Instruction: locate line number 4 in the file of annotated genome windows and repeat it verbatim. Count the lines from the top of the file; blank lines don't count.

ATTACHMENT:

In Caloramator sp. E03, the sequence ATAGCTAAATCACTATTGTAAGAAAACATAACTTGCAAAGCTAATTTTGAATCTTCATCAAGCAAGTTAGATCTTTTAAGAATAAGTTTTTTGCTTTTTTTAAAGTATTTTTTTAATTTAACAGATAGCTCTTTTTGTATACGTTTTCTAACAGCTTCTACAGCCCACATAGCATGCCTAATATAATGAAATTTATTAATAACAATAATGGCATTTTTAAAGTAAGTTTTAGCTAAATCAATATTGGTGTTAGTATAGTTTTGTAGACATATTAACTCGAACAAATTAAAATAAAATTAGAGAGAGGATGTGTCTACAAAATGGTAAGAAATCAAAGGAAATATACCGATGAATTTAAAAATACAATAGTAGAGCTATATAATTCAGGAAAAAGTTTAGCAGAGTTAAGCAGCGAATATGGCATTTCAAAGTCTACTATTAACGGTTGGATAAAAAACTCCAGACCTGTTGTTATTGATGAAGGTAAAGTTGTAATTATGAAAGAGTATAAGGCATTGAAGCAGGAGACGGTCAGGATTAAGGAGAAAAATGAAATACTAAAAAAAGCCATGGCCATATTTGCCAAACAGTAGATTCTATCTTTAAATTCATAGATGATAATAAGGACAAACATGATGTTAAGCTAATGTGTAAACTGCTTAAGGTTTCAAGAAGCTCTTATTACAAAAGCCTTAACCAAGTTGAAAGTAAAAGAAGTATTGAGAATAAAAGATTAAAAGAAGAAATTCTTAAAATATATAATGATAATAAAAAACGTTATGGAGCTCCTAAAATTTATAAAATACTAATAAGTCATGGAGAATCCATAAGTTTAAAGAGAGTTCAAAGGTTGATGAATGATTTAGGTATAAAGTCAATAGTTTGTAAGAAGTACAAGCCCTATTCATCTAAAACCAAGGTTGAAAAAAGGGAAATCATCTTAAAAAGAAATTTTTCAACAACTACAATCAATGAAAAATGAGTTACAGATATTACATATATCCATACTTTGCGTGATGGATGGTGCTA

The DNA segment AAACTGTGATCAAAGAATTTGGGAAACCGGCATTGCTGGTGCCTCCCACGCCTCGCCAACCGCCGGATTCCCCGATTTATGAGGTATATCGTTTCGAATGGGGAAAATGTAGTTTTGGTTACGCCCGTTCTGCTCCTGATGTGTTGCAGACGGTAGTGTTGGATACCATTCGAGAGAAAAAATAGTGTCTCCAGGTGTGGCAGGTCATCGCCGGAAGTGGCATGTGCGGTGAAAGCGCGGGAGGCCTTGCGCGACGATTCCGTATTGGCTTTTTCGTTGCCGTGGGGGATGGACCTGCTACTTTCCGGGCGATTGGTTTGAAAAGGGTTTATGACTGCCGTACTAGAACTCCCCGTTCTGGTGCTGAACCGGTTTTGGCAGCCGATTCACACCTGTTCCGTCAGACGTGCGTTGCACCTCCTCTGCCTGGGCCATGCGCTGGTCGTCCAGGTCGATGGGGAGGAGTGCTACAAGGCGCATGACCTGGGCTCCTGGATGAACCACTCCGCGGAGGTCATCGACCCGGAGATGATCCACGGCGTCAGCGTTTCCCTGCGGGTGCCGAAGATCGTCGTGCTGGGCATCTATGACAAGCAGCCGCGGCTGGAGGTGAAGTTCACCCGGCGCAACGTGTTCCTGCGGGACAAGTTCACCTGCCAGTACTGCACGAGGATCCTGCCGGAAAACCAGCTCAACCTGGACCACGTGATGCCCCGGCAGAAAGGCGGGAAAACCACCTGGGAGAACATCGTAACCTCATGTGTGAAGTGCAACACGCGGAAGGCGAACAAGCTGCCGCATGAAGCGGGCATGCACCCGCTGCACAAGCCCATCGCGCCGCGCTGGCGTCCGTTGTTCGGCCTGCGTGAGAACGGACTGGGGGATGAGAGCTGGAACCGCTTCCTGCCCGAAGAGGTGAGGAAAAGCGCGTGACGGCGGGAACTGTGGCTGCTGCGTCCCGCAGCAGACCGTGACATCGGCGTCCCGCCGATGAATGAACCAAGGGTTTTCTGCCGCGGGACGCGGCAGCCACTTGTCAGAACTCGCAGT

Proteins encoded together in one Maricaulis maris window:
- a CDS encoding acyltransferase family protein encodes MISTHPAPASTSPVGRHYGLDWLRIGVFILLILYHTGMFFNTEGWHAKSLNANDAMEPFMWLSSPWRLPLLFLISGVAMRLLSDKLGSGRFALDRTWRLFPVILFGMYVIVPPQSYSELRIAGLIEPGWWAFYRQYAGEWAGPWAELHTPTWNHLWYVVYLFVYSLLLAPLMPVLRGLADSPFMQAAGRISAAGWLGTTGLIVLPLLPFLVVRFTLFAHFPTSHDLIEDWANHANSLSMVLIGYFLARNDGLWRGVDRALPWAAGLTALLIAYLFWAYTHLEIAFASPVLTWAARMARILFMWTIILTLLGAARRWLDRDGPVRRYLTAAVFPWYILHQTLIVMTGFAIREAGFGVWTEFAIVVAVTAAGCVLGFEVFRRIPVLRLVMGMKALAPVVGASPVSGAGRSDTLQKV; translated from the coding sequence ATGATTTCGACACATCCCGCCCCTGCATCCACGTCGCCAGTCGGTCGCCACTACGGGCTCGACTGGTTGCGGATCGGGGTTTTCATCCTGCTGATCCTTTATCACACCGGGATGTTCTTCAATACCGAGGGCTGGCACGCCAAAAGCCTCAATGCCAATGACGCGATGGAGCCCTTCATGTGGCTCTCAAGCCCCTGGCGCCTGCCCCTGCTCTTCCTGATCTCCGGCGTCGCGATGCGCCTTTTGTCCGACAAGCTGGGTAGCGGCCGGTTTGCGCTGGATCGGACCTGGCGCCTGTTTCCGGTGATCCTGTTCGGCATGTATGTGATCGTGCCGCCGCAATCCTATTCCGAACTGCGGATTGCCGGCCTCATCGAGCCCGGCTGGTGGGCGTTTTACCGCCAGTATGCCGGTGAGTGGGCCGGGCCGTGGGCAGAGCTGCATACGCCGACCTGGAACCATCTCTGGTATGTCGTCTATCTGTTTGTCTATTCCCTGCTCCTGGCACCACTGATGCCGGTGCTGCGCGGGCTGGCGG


- a CDS encoding acyltransferase family protein encodes MISTHPAPASTSPVGRHYGLDWLRIGVFILLILYHTGMFFNTEGWHAKSLNANDAMEPFMWLSSPWRLPLLFLISGVAMRLLSDKLGSGRFALDRTWRLFPVILFGMYVIVPPQSYSELRIAGLIEPGWWAFYRQYAGEWAGPWAELHTPTWNHLWYVVYLFVYSLLLAPLMPVLRGLADSPFMQAAGRISAAGWLGTTGLIVLPLLPFLVVRFTLFAHFPTSHDLIEDWANHANSLSMVLIGYFLARNDGLWRGVDRALPWAAGLTALLIAYLFWAYTHLEIAFASPVLTWAARMARILFMWTIILTLLGAARRWLDRDGPVRRYLTAAVFPWYILHQTLIVMTGFAIREAGFGVWTEFAIVVAVTAAGCVLGFEVFRRIPVLRLVMGMKALAPVVGASPVSGAGRSDTLQKV; translated from the coding sequence ATGATTTCGACACATCCCGCCCCTGCATCCACGTCGCCAGTCGGTCGCCACTACGGGCTCGACTGGTTGCGGATCGGGGTTTTCATCCTGCTGATCCTTTATCACACCGGGATGTTCTTCAATACCGAGGGCTGGCACGCCAAAAGCCTCAATGCCAATGACGCGATGGAGCCCTTCATGTGGCTCTCAAGCCCCTGGCGCCTGCCCCTGCTCTTCCTGATCTCCGGCGTCGCGATGCGCCTTTTGTCCGACAAGCTGGGTAGCGGCCGGTTTGCGCTGGATCGGACCTGGCGCCTGTTTCCGGTGATCCTGTTCGGCATGTATGTGATCGTGCCGCCGCAATCCTATTCCGAACTGCGGATTGCCGGCCTCATCGAGCCCGGCTGGTGGGCGTTTTACCGCCAGTATGCCGGTGAGTGGGCCGGGCCGTGGGCAGAGCTGCATACGCCGACCTGGAACCATCTCTGGTATGTCGTCTATCTGTTTGTCTATTCCCTGCTCCTGGCACCACTGATGCCGGTGCTGCGCGGGCTGGCGG